Robert Henry Johnson’s new play is Euphrates deep. I don’t know if the Euphrates is deep except that it is old and ancient, old as in wise, deep, having depth. The analogy has a ring to it I like. The play, "Untitled Script for Maafa," is not for children—unless the child is an old soul. Many adults shut down before the first act tonight. Some nodded in this seats, others politely excused themselves (smile).
The beginning is just a prologue, the story starts long before the older mermaid or Mami Wati passes the torch to the younger woman, who in sea creature days at 200+ is a youth. She has to visit a memory yard to pick up a train of thought lost long ago or tossed away even earlier than that. Ignorance is not bliss, but not having active memories makes life a lot less complicated, at least that's what our protagonist thinks.
Life on the Atlantic floor is not conducive to intellectual development circa 1756. The opposite is true. It seems to be a place where creatures arrive broken and stay that way into the next century and the next and the next until we run into each other(ancestors meet your descendents).
The protagonist lives in a glass house without a door. A shark is in love with her and though he tries to change, he can’t help eating Africans, whose carcasses he leaves at her doorstep wondering what she sees in them that he lacks.
Robert plays with so many themes here . . . the cast a chorus and bridge and a nation. So much life and history to squeeze between two hours—
We didn’t make it. The African American Art and Culture Complex closed and so did the play. . . I will return tomorrow at 2 PM when the cast will perform again, this time to the work's conclusion. One actress told me there was a half hour left.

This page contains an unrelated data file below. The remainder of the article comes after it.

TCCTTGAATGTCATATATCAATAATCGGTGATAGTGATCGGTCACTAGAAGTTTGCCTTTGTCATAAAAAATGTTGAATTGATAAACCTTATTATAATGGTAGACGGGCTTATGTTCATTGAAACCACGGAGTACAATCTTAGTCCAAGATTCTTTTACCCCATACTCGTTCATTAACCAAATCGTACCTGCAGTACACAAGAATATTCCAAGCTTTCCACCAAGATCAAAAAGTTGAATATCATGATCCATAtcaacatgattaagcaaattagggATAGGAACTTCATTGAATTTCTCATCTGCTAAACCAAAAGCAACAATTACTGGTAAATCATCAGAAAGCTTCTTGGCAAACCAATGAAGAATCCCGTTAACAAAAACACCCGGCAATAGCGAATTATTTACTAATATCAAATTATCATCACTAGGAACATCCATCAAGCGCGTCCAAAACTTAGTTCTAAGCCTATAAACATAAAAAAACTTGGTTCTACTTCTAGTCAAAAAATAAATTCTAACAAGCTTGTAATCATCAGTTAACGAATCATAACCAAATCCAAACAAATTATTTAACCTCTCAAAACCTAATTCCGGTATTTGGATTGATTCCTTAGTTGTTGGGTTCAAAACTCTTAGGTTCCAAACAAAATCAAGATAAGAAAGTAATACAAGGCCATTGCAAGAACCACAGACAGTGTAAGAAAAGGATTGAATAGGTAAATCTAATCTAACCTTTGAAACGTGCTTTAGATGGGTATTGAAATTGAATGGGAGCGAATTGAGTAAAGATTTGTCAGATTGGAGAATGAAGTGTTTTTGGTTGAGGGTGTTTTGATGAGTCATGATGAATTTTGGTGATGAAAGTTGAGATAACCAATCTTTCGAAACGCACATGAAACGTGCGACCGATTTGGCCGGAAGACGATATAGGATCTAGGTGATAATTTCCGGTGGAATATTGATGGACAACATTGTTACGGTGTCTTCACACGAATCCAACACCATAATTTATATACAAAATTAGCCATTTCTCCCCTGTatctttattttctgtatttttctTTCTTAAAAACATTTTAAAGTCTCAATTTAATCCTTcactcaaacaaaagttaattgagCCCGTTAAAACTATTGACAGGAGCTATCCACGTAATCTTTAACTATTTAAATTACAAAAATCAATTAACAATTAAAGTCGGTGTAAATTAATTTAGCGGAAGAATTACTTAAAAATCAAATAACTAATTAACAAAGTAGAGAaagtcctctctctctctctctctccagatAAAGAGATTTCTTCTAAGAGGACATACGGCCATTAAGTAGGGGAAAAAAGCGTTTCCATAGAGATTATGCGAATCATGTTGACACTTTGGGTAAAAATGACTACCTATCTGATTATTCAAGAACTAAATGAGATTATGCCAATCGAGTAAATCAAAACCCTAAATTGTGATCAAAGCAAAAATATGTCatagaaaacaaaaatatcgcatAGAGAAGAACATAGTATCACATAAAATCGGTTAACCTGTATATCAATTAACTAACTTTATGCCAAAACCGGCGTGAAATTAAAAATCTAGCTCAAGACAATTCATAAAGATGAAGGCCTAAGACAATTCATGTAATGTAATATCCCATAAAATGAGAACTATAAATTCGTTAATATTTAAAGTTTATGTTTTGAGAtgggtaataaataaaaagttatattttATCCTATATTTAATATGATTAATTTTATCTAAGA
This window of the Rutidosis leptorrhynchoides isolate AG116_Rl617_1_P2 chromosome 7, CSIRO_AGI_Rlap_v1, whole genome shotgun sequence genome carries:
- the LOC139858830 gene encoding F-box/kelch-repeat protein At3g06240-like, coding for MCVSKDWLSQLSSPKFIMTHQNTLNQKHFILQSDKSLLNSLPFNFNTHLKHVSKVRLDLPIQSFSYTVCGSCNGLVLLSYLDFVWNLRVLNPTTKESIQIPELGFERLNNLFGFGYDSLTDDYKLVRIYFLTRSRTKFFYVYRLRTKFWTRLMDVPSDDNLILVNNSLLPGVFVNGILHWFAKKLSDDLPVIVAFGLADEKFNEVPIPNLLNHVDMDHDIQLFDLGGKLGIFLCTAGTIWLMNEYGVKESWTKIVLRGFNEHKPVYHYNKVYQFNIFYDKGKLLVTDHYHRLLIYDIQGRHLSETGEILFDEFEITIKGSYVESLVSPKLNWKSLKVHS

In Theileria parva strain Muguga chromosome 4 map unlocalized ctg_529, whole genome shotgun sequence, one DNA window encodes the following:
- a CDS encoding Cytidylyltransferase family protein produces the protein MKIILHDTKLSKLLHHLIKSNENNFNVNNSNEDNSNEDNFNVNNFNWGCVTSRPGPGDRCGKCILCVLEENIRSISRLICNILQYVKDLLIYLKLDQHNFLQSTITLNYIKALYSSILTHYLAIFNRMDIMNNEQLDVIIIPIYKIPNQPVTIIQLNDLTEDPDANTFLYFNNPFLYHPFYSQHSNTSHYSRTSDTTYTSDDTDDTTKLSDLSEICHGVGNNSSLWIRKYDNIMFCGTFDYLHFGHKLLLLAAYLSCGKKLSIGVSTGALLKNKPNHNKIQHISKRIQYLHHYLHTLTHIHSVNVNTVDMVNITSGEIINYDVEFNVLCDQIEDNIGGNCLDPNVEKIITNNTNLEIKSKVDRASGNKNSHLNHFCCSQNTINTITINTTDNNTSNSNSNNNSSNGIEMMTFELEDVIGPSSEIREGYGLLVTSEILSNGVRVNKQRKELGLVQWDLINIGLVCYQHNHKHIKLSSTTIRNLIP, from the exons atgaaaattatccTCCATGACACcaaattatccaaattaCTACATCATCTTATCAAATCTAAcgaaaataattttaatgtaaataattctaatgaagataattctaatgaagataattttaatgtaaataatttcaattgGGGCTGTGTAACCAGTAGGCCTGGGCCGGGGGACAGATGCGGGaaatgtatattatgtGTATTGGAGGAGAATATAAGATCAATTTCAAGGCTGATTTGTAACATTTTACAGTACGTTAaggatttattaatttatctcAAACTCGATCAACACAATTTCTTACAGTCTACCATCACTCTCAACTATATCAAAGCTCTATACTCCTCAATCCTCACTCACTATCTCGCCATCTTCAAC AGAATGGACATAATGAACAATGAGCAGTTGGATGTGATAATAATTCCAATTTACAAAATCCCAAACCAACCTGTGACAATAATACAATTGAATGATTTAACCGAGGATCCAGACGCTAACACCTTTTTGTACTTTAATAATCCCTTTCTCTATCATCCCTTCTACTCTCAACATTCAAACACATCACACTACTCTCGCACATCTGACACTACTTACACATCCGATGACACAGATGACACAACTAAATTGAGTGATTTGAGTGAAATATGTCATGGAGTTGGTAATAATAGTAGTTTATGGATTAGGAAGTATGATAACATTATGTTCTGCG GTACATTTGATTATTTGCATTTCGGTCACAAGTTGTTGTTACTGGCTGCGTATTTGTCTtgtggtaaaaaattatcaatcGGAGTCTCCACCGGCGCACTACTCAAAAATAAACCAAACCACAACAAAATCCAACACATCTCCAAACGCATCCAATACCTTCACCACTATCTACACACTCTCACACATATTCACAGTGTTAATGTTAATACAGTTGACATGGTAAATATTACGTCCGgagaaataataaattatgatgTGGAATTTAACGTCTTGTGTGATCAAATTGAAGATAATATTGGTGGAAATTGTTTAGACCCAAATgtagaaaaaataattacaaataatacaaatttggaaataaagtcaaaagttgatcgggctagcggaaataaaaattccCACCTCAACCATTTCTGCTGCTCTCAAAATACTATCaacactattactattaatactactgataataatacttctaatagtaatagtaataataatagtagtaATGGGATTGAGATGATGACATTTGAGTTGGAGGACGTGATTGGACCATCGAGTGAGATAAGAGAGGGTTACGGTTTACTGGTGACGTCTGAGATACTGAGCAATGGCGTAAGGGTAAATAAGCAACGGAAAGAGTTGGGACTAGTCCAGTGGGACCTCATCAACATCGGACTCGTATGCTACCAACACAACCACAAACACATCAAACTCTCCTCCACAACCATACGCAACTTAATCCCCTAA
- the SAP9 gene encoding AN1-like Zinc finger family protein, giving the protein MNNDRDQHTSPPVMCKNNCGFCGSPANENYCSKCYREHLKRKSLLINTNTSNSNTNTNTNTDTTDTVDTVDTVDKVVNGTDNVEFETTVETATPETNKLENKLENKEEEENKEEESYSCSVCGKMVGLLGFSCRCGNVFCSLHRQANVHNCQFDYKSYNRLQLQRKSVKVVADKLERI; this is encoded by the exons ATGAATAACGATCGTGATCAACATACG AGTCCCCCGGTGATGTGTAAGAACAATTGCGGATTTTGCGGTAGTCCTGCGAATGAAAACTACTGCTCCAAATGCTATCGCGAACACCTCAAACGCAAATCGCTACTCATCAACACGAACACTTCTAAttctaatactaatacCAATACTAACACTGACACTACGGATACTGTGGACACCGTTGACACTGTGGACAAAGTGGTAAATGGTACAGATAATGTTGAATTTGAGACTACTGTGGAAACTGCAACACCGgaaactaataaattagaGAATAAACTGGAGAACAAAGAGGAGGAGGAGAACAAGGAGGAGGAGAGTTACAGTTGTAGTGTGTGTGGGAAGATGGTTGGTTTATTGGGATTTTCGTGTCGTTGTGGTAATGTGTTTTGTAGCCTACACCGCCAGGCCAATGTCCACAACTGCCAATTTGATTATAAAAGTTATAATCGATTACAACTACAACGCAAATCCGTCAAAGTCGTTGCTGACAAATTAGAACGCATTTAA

When the play ended, a chief who’d sold Africans to their death found himself at the bottom of the ocean as well—he’d cleared the sharks—a pariah, he wishes for death, but it eludes him, his dreams nightmares. He tries to negotiate a deal with Mami Wata who is the custodian of the deep.
I found it interesting how over time the Africans in the ocean became less human and more fish until they were completely transformed, unrecognizable.
Negroes are not African. Blacks are not either. So who are we?
The character who intrigued me the most was one who arrived without a head. He rides a tortoise named Pegasus, who carries the headless body--the two looking and inquiring for its head, without any luck. Pegasus complains he is getting old and wants to stop roaming, yet what will become of his passenger and friend if he stops, so he keeps on looking and asking.
The body without a head can’t return home—too embarrassing one character says, yet even those with their heads severed can’t return, because they have lost their memories –they no longer know who they are.
One character asks us to define him, to name him. How is that possible when we can't answer the question regarding ourselves? He is just one of many lens Robert turns outward as characters explore these questions internally.
These people who by some twist of fate, miss sharks' teeth and arrive safely, no longer have a language . . . they arrive with so much less than when they first left home.
A child asks to go home. She is told she can't return.
Is this glass house a metaphor for the fragility of black lives in the Diaspora? We are seen as superhuman, but perhaps this heroism is costly, its cost our souls?
Robert connects the greed that landed millions of Africans in the West –bones charting the journey below, to the greed that continues to push the agenda of those descendants of those Europeans whose greed disrupted the lives of so many 150 odd years later.
Dr. Derethia Du Val, one of the panelists who spoke this evening, said that Africa has the largest land mass yet has fewer people than the other continents comparatively; this population deficit is linked to human trafficking--30-60 million people kidnapped, sold, stolen and enslaved.
After the Prologue: The Glass House Monologues (present), is the Second Prologue: The Disappearance of Gentle Prologues (almost 300 years later), Act 1: Members of Collective Memory (That evening), Act 11: Ipos's Heart (A week later). We didn't get to Act 11.
The AAACC is located at 762 Fulton Street, San Francisco. Visit www.maafasfbayarea.com and www.pahwebstarts.com